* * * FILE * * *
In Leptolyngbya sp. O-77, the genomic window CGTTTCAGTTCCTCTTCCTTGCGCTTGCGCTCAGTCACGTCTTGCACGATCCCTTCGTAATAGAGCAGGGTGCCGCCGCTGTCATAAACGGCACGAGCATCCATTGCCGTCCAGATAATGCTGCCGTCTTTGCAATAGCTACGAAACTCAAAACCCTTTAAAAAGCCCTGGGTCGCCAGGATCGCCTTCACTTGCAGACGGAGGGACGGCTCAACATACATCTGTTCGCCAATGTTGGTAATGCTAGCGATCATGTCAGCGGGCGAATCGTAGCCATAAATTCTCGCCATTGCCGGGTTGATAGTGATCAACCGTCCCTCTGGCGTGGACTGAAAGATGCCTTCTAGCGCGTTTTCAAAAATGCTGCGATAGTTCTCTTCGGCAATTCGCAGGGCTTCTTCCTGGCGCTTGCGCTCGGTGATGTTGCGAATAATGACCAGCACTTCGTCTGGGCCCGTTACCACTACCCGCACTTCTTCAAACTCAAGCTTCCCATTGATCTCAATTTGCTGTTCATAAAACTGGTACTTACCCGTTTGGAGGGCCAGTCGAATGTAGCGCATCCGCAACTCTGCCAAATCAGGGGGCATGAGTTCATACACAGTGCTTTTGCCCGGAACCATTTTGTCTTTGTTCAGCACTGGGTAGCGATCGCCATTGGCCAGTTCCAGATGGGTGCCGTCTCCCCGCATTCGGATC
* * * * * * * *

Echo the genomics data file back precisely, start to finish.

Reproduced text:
In Leptolyngbya sp. O-77, the genomic window CGTTTCAGTTCCTCTTCCTTGCGCTTGCGCTCAGTCACGTCTTGCACGATCCCTTCGTAATAGAGCAGGGTGCCGCCGCTGTCATAAACGGCACGAGCATCCATTGCCGTCCAGATAATGCTGCCGTCTTTGCAATAGCTACGAAACTCAAAACCCTTTAAAAAGCCCTGGGTCGCCAGGATCGCCTTCACTTGCAGACGGAGGGACGGCTCAACATACATCTGTTCGCCAATGTTGGTAATGCTAGCGATCATGTCAGCGGGCGAATCGTAGCCATAAATTCTCGCCATTGCCGGGTTGATAGTGATCAACCGTCCCTCTGGCGTGGACTGAAAGATGCCTTCTAGCGCGTTTTCAAAAATGCTGCGATAGTTCTCTTCGGCAATTCGCAGGGCTTCTTCCTGGCGCTTGCGCTCGGTGATGTTGCGAATAATGACCAGCACTTCGTCTGGGCCCGTTACCACTACCCGCACTTCTTCAAACTCAAGCTTCCCATTGATCTCAATTTGCTGTTCATAAAACTGGTACTTACCCGTTTGGAGGGCCAGTCGAATGTAGCGCATCCGCAACTCTGCCAAATCAGGGGGCATGAGTTCATACACAGTGCTTTTGCCCGGAACCATTTTGTCTTTGTTCAGCACTGGGTAGCGATCGCCATTGGCCAGTTCCAGATGGGTGCCGTCTCCCCGCATTCGGATC